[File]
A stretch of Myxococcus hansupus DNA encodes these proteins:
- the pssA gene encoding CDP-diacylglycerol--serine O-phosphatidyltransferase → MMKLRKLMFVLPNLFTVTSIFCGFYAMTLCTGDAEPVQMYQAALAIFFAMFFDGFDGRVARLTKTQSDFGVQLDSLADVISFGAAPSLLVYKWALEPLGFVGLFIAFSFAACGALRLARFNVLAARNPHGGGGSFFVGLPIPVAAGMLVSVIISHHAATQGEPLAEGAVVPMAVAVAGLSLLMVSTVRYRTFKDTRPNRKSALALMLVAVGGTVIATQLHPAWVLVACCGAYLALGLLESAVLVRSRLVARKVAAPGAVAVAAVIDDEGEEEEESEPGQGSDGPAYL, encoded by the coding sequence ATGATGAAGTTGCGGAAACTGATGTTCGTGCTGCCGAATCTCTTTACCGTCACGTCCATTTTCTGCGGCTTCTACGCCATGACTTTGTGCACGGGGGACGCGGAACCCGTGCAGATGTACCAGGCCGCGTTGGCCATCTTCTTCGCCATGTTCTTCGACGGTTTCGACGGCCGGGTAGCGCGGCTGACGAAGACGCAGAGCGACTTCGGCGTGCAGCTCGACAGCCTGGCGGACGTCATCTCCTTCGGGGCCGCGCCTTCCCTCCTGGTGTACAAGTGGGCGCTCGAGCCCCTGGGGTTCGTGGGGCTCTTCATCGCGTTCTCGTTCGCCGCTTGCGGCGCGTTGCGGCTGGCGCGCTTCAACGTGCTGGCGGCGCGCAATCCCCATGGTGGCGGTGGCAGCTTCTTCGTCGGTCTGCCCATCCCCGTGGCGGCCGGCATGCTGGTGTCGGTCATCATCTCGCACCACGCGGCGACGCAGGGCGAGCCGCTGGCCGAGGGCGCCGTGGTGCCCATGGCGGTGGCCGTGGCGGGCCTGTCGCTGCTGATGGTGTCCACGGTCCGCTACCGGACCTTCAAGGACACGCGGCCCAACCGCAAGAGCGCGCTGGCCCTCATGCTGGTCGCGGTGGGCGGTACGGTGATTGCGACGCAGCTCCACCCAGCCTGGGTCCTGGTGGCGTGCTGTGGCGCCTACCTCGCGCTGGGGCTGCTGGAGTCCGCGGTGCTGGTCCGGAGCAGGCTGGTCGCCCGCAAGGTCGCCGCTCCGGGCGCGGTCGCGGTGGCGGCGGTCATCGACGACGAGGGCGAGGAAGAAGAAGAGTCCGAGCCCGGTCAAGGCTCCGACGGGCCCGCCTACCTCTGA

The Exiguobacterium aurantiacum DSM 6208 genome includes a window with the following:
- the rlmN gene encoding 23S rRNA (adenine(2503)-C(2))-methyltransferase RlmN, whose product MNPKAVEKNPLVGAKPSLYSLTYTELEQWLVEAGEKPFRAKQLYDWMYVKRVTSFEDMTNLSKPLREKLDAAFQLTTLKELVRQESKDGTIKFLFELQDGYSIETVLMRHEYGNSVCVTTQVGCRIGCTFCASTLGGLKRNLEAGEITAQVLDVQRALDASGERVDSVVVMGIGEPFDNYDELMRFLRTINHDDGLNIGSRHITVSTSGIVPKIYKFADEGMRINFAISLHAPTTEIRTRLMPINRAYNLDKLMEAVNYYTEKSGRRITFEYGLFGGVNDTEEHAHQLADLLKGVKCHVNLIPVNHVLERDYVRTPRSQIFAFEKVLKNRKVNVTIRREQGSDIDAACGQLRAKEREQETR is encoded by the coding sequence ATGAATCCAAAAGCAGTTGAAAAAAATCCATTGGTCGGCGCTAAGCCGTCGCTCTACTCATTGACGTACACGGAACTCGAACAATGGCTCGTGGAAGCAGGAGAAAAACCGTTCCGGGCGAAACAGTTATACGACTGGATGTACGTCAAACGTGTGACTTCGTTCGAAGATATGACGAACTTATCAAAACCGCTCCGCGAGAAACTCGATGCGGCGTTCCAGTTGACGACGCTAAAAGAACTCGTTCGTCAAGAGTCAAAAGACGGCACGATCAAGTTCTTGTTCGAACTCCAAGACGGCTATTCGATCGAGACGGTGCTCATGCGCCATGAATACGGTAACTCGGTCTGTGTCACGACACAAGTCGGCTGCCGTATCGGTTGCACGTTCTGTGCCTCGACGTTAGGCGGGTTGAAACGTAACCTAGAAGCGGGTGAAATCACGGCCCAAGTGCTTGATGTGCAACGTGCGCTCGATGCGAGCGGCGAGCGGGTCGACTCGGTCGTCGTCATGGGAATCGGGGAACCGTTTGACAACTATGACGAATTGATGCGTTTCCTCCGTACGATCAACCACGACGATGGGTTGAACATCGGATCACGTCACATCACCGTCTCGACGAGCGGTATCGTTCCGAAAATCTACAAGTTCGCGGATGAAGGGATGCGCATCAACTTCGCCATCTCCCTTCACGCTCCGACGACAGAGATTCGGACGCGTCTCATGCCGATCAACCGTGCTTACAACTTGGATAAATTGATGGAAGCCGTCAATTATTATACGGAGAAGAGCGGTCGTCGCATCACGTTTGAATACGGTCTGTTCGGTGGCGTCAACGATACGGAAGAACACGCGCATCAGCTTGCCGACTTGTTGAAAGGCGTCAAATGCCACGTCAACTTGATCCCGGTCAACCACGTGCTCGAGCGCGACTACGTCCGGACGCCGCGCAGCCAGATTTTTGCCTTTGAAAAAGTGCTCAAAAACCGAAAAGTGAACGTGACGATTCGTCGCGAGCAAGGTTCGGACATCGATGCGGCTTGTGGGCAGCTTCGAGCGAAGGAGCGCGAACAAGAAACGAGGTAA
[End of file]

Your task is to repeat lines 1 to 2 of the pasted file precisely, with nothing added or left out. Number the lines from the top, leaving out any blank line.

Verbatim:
A stretch of Myxococcus hansupus DNA encodes these proteins:
- the pssA gene encoding CDP-diacylglycerol--serine O-phosphatidyltransferase → MMKLRKLMFVLPNLFTVTSIFCGFYAMTLCTGDAEPVQMYQAALAIFFAMFFDGFDGRVARLTKTQSDFGVQLDSLADVISFGAAPSLLVYKWALEPLGFVGLFIAFSFAACGALRLARFNVLAARNPHGGGGSFFVGLPIPVAAGMLVSVIISHHAATQGEPLAEGAVVPMAVAVAGLSLLMVSTVRYRTFKDTRPNRKSALALMLVAVGGTVIATQLHPAWVLVACCGAYLALGLLESAVLVRSRLVARKVAAPGAVAVAAVIDDEGEEEEESEPGQGSDGPAYL, encoded by the coding sequence ATGATGAAGTTGCGGAAACTGATGTTCGTGCTGCCGAATCTCTTTACCGTCACGTCCATTTTCTGCGGCTTCTACGCCATGACTTTGTGCACGGGGGACGCGGAACCCGTGCAGATGTACCAGGCCGCGTTGGCCATCTTCTTCGCCATGTTCTTCGACGGTTTCGACGGCCGGGTAGCGCGGCTGACGAAGACGCAGAGCGACTTCGGCGTGCAGCTCGACAGCCTGGCGGACGTCATCTCCTTCGGGGCCGCGCCTTCCCTCCTGGTGTACAAGTGGGCGCTCGAGCCCCTGGGGTTCGTGGGGCTCTTCATCGCGTTCTCGTTCGCCGCTTGCGGCGCGTTGCGGCTGGCGCGCTTCAACGTGCTGGCGGCGCGCAATCCCCATGGTGGCGGTGGCAGCTTCTTCGTCGGTCTGCCCATCCCCGTGGCGGCCGGCATGCTGGTGTCGGTCATCATCTCGCACCACGCGGCGACGCAGGGCGAGCCGCTGGCCGAGGGCGCCGTGGTGCCCATGGCGGTGGCCGTGGCGGGCCTGTCGCTGCTGATGGTGTCCACGGTCCGCTACCGGACCTTCAAGGACACGCGGCCCAACCGCAAGAGCGCGCTGGCCCTCATGCTGGTCGCGGTGGGCGGTACGGTGATTGCGACGCAGCTCCACCCAGCCTGGGTCCTGGTGGCGTGCTGTGGCGCCTACCTCGCGCTGGGGCTGCTGGAGTCCGCGGTGCTGGTCCGGAGCAGGCTGGTCGCCCGCAAGGTCGCCGCTCCGGGCGCGGTCGCGGTGGCGGCGGTCATCGACGACGAGGGCGAGGAAGAAGAAGAGTCCGAGCCCGGTCAAGGCTCCGACGGGCCCGCCTACCTCTGA